David Miliband will today make his strongest criticism of his younger brother Ed with the Labour leadership contest getting personal as it reaches a critical stage.
The former foreign secretary will suggest his brother is pandering to Labour's core vote rather than reaching out to the middle classes and that his strategy will keep the party in opposition rather than return it to power.
David Miliband will set out clear dividing lines between him and his brother, seen as the two front-runners in the race to succeed Gordon Brown. Ballot papers will be sent out next week and the result announced on 25 September.
The shadow Foreign Secretary will say that Labour must be an alternative government as well as an effective Opposition. "Opposition is necessary but insufficient. At worst it can take us back into our comfort zone – and our pantomime role in politics," he will say. "We need not just to oppose this Government. We need to defeat them."
David Miliband will insist that he is the best candidate to prevent the Government painting his party as Old Labour. "We need to break out of the mould the Coalition is trying to put us in," he will say. "Their attacks on our record are only the first phase of their campaign. They seek to make Labour irrelevant. I will not let them."
He will say that Labour's leadership contest has spent, "a lot of time looking inwards and backwards, when we need to look outwards and forwards". He will pledge to look "outside our tent" and talk about the change that Britain, rather than the party, needs.
Calling on Labour to shift to the centre ground, he will say: "We must look forwards for new ideas and outwards for a new coalition of voters..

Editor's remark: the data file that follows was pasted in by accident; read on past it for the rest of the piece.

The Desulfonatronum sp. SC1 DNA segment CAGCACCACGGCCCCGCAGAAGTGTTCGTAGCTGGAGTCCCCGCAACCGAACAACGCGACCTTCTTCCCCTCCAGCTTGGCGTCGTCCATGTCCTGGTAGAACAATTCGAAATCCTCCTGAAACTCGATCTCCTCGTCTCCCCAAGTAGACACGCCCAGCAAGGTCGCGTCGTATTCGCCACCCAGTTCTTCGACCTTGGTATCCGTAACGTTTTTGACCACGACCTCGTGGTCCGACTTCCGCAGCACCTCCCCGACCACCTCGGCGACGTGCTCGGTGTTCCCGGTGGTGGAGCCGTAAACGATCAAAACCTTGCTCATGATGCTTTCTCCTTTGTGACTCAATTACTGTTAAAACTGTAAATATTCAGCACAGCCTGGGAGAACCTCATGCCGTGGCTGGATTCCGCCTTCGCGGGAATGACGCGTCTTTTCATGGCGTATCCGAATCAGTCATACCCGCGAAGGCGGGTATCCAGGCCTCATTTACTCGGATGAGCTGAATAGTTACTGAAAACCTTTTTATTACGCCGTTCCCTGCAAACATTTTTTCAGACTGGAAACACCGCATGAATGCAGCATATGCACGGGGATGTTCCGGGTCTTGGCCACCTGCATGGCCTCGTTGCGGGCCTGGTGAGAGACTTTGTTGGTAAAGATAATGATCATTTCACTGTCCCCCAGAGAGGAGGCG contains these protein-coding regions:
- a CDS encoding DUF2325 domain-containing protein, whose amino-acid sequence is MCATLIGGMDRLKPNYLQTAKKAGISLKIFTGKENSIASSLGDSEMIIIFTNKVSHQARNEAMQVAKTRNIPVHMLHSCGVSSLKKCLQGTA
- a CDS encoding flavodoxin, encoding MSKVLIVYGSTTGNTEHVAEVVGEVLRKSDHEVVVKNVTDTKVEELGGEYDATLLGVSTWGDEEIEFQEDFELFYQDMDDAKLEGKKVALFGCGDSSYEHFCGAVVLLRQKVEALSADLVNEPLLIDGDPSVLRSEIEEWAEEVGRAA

"We are pigeonholed as spendthrift when we need to be prudent; we are seen as accreting power to the state when in fact our mission is to empower individuals, communities and businesses; and we are seen as the establishment when we need to be the insurgents." Yesterday he won the support of his 100th Labour MP.
Ed Miliband, the shadow Energy and Climate Change Secretary, moved to head off his brother's criticism by insisting he is "the moderniser". He said that, since 1997, Labour had lost 1.7 million middle-class voters. But he argued that Labour had lost a total of 5 million voters, with the largest losses amongst the C2, and D and E social classes.
Ed Miliband said: "I am the only candidate who can reach out to those whom we have lost.
"To those middle-class voters who have switched to the Lib Dems I say look at how Labour is changing."
Contenders go negative...
David Miliband on Ed Miliband:
"If I thought Ed would be a better leader than me, I'd be running his campaign."
Ed Miliband to David Miliband:
"I think it [the Iraq war] has been profoundly damaging to Britain, David, and I disagree with you on that."
Diane Abbott on Ed Balls
"If Ed Balls says he was not involved [in Brown-Blair infighting]... it must have been his evil twin brother."
Ed Balls on the Miliband brothers:
"Yvette [Cooper, his wife] and I decided it would have been weird [to run against each other as the Milibands have]. I don't think we really needed to talk about it."
Diane Abbott on the Milibands:
"We're not going to be able to engage with society and, particularly, engage young people in politics, if they see the political class as a caste apart, a strange sort of geeky young men in suits."
Andy Burnham on the Milibands:
"I didn't have well-connected parents. People are looking for politicians who have real-life experience."